The liberal assault on Paul Ryan’s Medicare reform has often been ugly, but that’s not to say it hasn’t been instructive. While ripping Mr. Ryan, ObamaCare’s intellectual architects have been laying out in more detail their own vision for the future of American health care. It’s a vision that all Americans should know about before they go to the polls in November.
No one did more to sell the Affordable Care Act than Peter Orszag, the former White House budget director who claimed during 2009-2010 that as much as a third of health spending is “waste” that doesn’t improve outcomes. But now that he’s repaired to Wall Street and writes an online column, he’s deriding the idea that better incentives can reduce costs and sneering at the “health-care competition tooth fairy.”
So get a load of Mr. Orszag’s Tinker Bell alternative, which he called the “most important institutional change” after ObamaCare passed in 2010: the Independent Payment Advisory Board composed of 15 philosopher kings who will rule over U.S. health care.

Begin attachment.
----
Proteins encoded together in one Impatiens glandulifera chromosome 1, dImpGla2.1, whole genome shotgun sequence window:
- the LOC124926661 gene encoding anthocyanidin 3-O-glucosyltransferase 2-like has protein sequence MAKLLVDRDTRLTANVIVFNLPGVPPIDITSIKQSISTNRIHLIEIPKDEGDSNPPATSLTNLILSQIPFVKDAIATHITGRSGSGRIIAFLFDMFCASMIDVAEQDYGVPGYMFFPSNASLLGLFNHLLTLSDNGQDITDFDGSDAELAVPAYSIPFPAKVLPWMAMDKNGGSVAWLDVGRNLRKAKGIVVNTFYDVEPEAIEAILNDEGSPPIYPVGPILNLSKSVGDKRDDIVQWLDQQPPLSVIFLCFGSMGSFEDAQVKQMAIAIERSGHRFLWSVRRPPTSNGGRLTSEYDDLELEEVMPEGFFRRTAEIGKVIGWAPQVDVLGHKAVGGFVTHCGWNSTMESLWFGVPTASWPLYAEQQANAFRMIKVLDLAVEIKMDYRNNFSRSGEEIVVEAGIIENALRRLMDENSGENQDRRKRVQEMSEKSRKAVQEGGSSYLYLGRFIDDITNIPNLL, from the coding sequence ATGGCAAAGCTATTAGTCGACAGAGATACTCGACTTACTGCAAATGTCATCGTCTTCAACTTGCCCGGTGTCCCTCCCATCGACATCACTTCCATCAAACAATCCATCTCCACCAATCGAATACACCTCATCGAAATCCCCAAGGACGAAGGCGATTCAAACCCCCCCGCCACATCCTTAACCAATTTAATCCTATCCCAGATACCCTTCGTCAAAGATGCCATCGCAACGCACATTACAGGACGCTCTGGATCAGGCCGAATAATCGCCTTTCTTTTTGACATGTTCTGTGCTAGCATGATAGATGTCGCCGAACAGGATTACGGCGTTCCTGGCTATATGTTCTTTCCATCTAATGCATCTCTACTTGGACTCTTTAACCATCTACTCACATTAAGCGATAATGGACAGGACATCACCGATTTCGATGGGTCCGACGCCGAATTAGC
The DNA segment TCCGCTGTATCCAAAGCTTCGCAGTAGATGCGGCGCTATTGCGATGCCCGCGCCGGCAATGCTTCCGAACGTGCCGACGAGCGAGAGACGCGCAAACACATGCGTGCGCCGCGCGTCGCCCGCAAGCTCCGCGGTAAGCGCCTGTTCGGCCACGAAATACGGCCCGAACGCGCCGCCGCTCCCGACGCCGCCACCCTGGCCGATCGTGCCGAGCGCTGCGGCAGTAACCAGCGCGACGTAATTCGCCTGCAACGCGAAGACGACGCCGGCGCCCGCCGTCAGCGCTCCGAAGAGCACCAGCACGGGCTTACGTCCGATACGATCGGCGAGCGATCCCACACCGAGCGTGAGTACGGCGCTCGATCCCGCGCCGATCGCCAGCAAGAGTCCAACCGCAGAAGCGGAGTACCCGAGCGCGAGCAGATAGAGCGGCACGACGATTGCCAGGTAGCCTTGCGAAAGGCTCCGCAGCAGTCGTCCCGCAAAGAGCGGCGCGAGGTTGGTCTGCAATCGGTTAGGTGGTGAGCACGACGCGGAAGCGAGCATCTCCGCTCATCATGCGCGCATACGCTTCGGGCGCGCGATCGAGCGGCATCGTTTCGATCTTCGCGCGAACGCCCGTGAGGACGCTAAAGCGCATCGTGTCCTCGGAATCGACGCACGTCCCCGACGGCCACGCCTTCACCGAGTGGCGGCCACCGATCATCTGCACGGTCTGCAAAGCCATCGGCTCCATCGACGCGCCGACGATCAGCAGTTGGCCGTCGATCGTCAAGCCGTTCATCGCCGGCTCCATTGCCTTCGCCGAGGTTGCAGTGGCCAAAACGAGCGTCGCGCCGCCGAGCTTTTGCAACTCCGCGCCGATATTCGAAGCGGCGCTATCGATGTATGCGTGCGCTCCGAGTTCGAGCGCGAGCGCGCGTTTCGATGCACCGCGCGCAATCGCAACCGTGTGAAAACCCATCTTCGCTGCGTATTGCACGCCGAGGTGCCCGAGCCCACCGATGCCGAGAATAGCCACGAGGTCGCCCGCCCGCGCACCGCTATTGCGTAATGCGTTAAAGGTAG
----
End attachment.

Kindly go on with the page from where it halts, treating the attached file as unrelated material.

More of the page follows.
Who are these Orszag 15? Well, nobody knows. The board was supposed to be up and running by the end of September, but the White House is avoiding naming names for Senate confirmation until after the election. No one knows, either, what this group of geniuses will propose, but that too is part of the grand Orszag plan.
ObamaCare included dozens of speculative pilot programs that are supposed to make health-care delivery and business models less wasteful. Mr. Orszag’s payment board is then supposed to apply the programs that “work” to all of U.S. medicine through regulation, without Congressional consent or legal appeal. Seriously.